Doomsday is Cancelled…

Last week I posted an item that included a discussion of the Doomsday Argument. A subsequent comment on that post mentioned a paper by Ken Olum, which I finally got around to reading over the weekend, so I thought I’d post a link here for those of you worrying that the world might come to an end before the Christmas holiday.

You can find Olum’s paper on the arXiv here. The abstract reads (my emphasis):

If the human race comes to an end relatively shortly, then we have been born at a fairly typical time in history of humanity. On the other hand, if humanity lasts for much longer and trillions of people eventually exist, then we have been born in the first surprisingly tiny fraction of all people. According to the Doomsday Argument of Carter, Leslie, Gott, and Nielsen, this means that the chance of a disaster which would obliterate humanity is much larger than usually thought. Here I argue that treating possible observers in the same way as those who actually exist avoids this conclusion. Under this treatment, it is more likely to exist at all in a race which is long-lived, as originally discussed by Dieks, and this cancels the Doomsday Argument, so that the chance of a disaster is only what one would ordinarily estimate. Treating possible and actual observers alike also allows sensible anthropic predictions from quantum cosmology, which would otherwise depend on one’s interpretation of quantum mechanics.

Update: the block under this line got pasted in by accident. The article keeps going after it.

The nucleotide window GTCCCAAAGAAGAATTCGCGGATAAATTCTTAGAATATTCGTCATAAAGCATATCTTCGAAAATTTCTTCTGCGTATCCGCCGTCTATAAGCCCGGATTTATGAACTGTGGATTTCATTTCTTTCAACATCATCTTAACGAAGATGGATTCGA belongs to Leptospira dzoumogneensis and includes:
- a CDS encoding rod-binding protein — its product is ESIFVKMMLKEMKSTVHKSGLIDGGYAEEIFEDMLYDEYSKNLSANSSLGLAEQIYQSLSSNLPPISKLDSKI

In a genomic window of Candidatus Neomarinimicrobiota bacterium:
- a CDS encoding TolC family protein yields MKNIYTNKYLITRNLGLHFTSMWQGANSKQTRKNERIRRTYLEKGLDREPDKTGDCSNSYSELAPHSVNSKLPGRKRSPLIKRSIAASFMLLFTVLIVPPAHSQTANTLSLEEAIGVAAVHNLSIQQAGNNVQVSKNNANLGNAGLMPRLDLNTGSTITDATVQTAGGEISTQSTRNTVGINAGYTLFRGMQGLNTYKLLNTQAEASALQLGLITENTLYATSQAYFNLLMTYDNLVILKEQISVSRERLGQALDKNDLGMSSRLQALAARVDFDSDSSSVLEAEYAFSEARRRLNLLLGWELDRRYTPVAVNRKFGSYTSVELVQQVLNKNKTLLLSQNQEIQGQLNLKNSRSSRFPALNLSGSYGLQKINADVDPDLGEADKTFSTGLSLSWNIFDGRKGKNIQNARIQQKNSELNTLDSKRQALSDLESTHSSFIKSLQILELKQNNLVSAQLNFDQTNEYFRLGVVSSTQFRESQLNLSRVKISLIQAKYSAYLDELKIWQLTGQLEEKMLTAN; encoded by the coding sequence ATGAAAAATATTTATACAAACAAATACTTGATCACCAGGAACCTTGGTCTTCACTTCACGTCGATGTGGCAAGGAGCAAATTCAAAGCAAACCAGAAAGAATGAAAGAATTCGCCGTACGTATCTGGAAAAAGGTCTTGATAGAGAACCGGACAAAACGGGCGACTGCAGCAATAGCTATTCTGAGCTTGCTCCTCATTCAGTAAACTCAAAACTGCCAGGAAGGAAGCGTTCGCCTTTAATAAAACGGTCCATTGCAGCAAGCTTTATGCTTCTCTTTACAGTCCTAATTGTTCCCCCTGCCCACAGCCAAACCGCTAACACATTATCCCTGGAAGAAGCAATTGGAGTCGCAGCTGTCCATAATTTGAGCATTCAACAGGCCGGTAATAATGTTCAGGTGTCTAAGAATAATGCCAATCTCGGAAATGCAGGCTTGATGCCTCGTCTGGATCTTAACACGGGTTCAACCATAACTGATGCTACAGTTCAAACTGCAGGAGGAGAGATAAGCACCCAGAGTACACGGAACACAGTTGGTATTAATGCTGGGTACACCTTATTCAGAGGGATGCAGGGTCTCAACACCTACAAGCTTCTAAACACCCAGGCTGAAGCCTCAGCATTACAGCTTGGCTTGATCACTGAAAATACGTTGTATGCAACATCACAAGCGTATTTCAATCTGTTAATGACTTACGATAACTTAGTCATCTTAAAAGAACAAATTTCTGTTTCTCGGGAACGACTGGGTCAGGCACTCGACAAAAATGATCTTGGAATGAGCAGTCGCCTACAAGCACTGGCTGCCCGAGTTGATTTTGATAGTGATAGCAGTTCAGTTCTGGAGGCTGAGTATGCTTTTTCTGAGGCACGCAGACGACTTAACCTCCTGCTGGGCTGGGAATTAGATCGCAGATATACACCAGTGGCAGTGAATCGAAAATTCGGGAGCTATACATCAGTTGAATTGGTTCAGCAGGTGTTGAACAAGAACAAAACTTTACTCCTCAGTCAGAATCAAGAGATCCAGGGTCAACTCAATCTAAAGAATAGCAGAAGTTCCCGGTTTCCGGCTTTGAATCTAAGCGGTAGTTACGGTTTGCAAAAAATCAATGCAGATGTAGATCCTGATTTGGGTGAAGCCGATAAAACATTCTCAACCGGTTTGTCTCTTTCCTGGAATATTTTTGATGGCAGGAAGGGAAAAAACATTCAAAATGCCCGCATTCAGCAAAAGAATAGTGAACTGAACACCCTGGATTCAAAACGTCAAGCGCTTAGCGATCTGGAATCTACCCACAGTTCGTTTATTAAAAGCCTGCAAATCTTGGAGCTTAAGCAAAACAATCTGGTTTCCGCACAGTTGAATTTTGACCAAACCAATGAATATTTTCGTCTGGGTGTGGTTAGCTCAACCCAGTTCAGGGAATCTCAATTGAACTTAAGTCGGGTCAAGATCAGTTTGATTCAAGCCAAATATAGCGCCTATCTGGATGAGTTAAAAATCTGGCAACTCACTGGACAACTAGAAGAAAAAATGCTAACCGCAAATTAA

I think Olum does identify a logical flaw in the argument, but it’s by no means the only one. I wouldn’t find it at all surprising to be among the first “tiny fraction of all people”, as my genetic characteristics are such that I could not be otherwise. But even if you’re not all that interested in the Doomsday Argument I recommend you read this paper as it says some quite interesting things about the application of probabilistic reasoning elsewhere in cosmology, an area in which quite a lot is written that makes no sense to me whatsoever!

 

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